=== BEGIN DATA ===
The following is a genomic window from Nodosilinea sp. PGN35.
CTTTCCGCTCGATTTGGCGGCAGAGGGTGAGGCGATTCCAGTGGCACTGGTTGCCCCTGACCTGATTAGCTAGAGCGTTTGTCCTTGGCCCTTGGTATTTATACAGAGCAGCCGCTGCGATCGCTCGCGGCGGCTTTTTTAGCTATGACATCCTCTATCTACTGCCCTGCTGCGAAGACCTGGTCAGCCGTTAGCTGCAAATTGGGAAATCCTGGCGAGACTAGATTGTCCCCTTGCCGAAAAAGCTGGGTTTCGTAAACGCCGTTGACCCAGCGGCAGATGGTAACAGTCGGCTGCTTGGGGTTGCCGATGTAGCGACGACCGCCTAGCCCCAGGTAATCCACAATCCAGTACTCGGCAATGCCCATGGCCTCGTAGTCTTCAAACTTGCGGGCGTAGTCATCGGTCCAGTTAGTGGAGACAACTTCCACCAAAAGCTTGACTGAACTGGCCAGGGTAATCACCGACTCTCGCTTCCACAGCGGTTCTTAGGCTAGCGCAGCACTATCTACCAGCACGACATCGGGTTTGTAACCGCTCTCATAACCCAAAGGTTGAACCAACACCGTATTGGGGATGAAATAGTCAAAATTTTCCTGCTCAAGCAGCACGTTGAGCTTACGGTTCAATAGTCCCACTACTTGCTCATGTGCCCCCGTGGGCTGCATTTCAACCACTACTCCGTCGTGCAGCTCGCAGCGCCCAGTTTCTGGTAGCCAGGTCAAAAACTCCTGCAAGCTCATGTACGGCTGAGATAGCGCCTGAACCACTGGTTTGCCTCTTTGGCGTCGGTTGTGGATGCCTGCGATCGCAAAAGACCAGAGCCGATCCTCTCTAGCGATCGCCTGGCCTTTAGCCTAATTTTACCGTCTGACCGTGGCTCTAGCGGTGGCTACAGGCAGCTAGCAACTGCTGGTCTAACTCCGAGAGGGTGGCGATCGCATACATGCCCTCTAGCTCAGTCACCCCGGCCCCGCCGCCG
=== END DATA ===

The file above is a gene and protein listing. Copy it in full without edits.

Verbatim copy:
The following is a genomic window from Nodosilinea sp. PGN35.
CTTTCCGCTCGATTTGGCGGCAGAGGGTGAGGCGATTCCAGTGGCACTGGTTGCCCCTGACCTGATTAGCTAGAGCGTTTGTCCTTGGCCCTTGGTATTTATACAGAGCAGCCGCTGCGATCGCTCGCGGCGGCTTTTTTAGCTATGACATCCTCTATCTACTGCCCTGCTGCGAAGACCTGGTCAGCCGTTAGCTGCAAATTGGGAAATCCTGGCGAGACTAGATTGTCCCCTTGCCGAAAAAGCTGGGTTTCGTAAACGCCGTTGACCCAGCGGCAGATGGTAACAGTCGGCTGCTTGGGGTTGCCGATGTAGCGACGACCGCCTAGCCCCAGGTAATCCACAATCCAGTACTCGGCAATGCCCATGGCCTCGTAGTCTTCAAACTTGCGGGCGTAGTCATCGGTCCAGTTAGTGGAGACAACTTCCACCAAAAGCTTGACTGAACTGGCCAGGGTAATCACCGACTCTCGCTTCCACAGCGGTTCTTAGGCTAGCGCAGCACTATCTACCAGCACGACATCGGGTTTGTAACCGCTCTCATAACCCAAAGGTTGAACCAACACCGTATTGGGGATGAAATAGTCAAAATTTTCCTGCTCAAGCAGCACGTTGAGCTTACGGTTCAATAGTCCCACTACTTGCTCATGTGCCCCCGTGGGCTGCATTTCAACCACTACTCCGTCGTGCAGCTCGCAGCGCCCAGTTTCTGGTAGCCAGGTCAAAAACTCCTGCAAGCTCATGTACGGCTGAGATAGCGCCTGAACCACTGGTTTGCCTCTTTGGCGTCGGTTGTGGATGCCTGCGATCGCAAAAGACCAGAGCCGATCCTCTCTAGCGATCGCCTGGCCTTTAGCCTAATTTTACCGTCTGACCGTGGCTCTAGCGGTGGCTACAGGCAGCTAGCAACTGCTGGTCTAACTCCGAGAGGGTGGCGATCGCATACATGCCCTCTAGCTCAGTCACCCCGGCCCCGCCGCCG